The way stars and galaxies move shows there is more mass present than we can see. To account for this, 80 per cent of the universe's matter must be dark. No wonder physicists are desperate to find it. The trouble is the stuff stubbornly refuses to interact with ordinary matter, except through gravity, so has not been conclusively detected.
The most favoured models say it is made up of a new, weakly interacting massive particle. These WIMPs collide in space, annihilating and decaying into ordinary particles, including electrons and their antimatter counterparts, positrons.
Since May 2011, the Alpha Magnetic Spectrometer has been sitting on the International Space Station, sifting through billions of charged cosmic rays for evidence of those annihilations. If it sees an excessive number of positrons relative to electrons at a certain energy, that might just be a compelling sign of dark matter.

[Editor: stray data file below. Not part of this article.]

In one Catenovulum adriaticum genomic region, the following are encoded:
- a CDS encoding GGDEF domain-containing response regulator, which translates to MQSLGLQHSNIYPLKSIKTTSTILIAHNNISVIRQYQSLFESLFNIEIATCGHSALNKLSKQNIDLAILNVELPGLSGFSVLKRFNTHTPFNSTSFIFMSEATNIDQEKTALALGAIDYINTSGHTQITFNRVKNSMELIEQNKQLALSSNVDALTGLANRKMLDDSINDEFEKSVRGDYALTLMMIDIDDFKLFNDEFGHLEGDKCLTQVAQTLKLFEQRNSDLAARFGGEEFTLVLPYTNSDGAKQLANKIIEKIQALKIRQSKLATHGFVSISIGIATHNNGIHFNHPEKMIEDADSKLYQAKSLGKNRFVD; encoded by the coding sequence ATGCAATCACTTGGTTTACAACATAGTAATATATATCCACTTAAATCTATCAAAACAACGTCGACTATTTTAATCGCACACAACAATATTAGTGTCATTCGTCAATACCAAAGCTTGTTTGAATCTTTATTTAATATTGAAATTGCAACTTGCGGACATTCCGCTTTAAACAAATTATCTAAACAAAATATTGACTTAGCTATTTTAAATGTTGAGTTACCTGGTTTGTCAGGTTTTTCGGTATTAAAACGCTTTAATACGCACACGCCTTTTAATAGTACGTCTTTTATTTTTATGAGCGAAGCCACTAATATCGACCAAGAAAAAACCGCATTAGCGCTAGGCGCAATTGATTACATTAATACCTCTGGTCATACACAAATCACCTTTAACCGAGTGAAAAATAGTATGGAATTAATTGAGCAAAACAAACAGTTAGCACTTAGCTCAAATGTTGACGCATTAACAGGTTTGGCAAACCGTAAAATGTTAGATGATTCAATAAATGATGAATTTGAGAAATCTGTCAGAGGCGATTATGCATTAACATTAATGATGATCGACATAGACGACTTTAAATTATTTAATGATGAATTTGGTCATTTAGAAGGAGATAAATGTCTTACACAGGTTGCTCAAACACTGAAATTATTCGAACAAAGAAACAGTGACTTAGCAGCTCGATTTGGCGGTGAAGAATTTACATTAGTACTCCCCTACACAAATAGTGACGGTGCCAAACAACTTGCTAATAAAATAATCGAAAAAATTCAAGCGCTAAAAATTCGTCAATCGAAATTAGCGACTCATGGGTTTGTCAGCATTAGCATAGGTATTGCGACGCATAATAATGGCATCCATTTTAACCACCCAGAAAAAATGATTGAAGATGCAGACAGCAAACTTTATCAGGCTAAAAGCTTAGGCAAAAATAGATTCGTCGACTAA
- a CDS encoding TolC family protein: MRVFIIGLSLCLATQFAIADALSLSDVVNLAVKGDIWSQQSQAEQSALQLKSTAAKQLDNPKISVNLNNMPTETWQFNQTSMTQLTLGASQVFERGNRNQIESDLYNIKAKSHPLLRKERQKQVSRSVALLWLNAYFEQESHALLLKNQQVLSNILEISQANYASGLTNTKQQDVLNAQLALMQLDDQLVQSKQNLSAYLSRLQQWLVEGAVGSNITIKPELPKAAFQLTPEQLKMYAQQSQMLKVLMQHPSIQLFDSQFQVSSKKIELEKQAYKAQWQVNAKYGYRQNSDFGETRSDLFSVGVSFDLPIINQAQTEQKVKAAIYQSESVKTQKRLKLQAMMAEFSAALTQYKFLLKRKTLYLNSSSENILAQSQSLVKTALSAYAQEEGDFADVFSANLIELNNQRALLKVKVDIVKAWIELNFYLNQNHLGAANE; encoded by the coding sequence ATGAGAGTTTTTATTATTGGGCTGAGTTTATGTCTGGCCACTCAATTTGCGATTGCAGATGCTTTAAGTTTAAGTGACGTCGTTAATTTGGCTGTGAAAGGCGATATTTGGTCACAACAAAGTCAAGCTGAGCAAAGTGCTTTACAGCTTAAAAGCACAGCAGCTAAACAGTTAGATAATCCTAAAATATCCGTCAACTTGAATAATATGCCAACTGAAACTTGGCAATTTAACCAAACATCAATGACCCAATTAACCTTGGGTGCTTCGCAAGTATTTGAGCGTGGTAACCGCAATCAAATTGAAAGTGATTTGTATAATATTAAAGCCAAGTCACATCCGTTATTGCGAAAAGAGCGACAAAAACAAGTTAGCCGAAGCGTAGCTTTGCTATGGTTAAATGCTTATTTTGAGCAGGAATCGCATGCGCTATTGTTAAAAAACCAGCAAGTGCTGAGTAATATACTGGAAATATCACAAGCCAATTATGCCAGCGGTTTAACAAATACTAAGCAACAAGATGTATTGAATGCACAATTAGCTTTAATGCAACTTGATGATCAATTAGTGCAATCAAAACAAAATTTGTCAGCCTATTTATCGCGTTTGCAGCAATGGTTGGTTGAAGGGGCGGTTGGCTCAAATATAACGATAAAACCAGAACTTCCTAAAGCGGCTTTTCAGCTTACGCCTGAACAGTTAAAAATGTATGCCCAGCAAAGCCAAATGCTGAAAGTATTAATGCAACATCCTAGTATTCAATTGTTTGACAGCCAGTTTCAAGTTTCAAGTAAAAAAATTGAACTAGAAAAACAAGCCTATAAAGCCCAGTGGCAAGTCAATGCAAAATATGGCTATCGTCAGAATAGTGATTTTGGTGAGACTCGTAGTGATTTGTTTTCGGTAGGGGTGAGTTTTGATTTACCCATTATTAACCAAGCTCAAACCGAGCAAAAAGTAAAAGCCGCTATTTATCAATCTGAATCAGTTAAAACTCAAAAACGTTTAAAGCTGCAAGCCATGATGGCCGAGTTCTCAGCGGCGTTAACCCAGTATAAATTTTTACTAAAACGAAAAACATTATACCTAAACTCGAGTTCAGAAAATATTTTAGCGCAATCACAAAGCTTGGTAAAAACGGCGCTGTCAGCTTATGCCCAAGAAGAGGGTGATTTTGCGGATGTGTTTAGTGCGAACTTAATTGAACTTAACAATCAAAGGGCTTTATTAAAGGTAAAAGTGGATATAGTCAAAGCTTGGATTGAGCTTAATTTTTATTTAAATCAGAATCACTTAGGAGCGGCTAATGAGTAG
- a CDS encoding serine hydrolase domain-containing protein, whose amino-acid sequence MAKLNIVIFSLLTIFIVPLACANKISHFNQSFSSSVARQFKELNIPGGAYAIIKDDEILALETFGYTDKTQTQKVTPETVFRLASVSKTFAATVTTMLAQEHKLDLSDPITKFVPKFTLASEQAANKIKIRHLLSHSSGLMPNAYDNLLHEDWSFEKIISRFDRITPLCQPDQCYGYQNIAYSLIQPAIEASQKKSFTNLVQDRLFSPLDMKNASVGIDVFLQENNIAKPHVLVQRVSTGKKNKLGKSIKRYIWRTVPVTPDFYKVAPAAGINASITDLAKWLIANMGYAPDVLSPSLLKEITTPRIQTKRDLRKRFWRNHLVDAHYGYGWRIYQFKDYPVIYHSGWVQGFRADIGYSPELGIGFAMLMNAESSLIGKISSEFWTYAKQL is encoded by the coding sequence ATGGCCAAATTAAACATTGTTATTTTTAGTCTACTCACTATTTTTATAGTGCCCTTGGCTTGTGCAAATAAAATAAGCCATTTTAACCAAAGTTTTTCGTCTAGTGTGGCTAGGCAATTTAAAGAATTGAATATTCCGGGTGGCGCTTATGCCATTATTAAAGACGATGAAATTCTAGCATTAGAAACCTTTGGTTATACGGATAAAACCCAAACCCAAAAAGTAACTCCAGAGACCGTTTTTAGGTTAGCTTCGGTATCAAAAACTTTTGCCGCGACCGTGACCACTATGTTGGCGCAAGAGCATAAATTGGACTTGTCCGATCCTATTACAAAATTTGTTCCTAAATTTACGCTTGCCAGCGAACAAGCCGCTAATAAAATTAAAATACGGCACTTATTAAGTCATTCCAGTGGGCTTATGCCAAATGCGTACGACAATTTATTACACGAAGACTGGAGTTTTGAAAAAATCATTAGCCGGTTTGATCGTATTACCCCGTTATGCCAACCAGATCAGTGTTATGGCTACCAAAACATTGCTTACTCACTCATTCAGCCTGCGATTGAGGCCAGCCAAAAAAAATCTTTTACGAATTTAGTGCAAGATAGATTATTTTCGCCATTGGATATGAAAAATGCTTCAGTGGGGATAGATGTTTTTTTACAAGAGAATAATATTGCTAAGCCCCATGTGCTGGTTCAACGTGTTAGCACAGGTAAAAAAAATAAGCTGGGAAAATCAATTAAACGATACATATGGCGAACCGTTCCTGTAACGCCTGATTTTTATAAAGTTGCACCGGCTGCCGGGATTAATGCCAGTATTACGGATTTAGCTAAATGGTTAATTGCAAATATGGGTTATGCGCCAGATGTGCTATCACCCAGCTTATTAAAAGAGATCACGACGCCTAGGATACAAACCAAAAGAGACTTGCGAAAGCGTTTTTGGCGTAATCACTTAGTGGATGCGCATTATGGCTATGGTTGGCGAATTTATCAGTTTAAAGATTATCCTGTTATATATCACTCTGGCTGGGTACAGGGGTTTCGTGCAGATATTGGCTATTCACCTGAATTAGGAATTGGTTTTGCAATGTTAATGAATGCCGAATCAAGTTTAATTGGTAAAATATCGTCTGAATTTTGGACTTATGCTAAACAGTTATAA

On 3 April, AMS designer Samuel Ting of the Massachusetts Institute of Technology reported an expected rise in the ratio of positrons to electrons at energies between 10 and 350 gigaelectronvolts. Frustratingly though, the upturn is not yet sharp enough to attribute to dark matter collisions since the extra positrons could still come from more mundane sources like pulsars. "It's an indication, but by no means is it a proof," Ting says.
In the meantime, a further quirk in the results suggests that if the particles are dark matter, they may not be vanilla WIMPs.
The simplest models predict there should be only a certain amount of dark matter hanging around, and that WIMPs should rarely meet. But AMS has spotted too many positrons for that – so what could make WIMPs collide in space more often than expected?
In 2008, when the PAMELA satellite found a similar excess of positrons, Neal Weiner of New York University and colleagues suggested that WIMPs are drawn together under a force of their own. This new force increases their collision rate but would have escaped our gaze until now